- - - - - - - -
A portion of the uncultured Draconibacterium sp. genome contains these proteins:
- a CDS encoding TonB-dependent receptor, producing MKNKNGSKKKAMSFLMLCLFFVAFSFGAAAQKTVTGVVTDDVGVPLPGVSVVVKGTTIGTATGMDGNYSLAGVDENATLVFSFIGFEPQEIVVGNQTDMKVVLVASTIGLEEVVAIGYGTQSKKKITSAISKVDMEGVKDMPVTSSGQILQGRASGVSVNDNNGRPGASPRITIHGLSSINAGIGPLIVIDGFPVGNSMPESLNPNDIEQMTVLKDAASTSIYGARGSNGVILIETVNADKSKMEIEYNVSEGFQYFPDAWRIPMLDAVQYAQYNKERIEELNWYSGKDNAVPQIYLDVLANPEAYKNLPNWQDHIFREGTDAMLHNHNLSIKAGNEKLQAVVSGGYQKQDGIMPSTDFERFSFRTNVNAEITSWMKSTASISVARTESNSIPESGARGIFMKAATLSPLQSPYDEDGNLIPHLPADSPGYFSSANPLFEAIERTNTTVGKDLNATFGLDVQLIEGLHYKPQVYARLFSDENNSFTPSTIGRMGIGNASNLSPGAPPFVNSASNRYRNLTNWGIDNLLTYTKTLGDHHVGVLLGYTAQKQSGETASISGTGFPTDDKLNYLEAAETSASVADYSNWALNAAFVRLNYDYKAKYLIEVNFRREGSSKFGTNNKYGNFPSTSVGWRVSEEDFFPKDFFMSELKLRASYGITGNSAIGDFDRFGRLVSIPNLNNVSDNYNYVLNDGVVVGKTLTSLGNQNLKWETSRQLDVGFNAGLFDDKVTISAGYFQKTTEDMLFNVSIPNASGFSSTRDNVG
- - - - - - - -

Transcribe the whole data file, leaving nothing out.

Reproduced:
A portion of the uncultured Draconibacterium sp. genome contains these proteins:
- a CDS encoding TonB-dependent receptor, producing MKNKNGSKKKAMSFLMLCLFFVAFSFGAAAQKTVTGVVTDDVGVPLPGVSVVVKGTTIGTATGMDGNYSLAGVDENATLVFSFIGFEPQEIVVGNQTDMKVVLVASTIGLEEVVAIGYGTQSKKKITSAISKVDMEGVKDMPVTSSGQILQGRASGVSVNDNNGRPGASPRITIHGLSSINAGIGPLIVIDGFPVGNSMPESLNPNDIEQMTVLKDAASTSIYGARGSNGVILIETVNADKSKMEIEYNVSEGFQYFPDAWRIPMLDAVQYAQYNKERIEELNWYSGKDNAVPQIYLDVLANPEAYKNLPNWQDHIFREGTDAMLHNHNLSIKAGNEKLQAVVSGGYQKQDGIMPSTDFERFSFRTNVNAEITSWMKSTASISVARTESNSIPESGARGIFMKAATLSPLQSPYDEDGNLIPHLPADSPGYFSSANPLFEAIERTNTTVGKDLNATFGLDVQLIEGLHYKPQVYARLFSDENNSFTPSTIGRMGIGNASNLSPGAPPFVNSASNRYRNLTNWGIDNLLTYTKTLGDHHVGVLLGYTAQKQSGETASISGTGFPTDDKLNYLEAAETSASVADYSNWALNAAFVRLNYDYKAKYLIEVNFRREGSSKFGTNNKYGNFPSTSVGWRVSEEDFFPKDFFMSELKLRASYGITGNSAIGDFDRFGRLVSIPNLNNVSDNYNYVLNDGVVVGKTLTSLGNQNLKWETSRQLDVGFNAGLFDDKVTISAGYFQKTTEDMLFNVSIPNASGFSSTRDNVG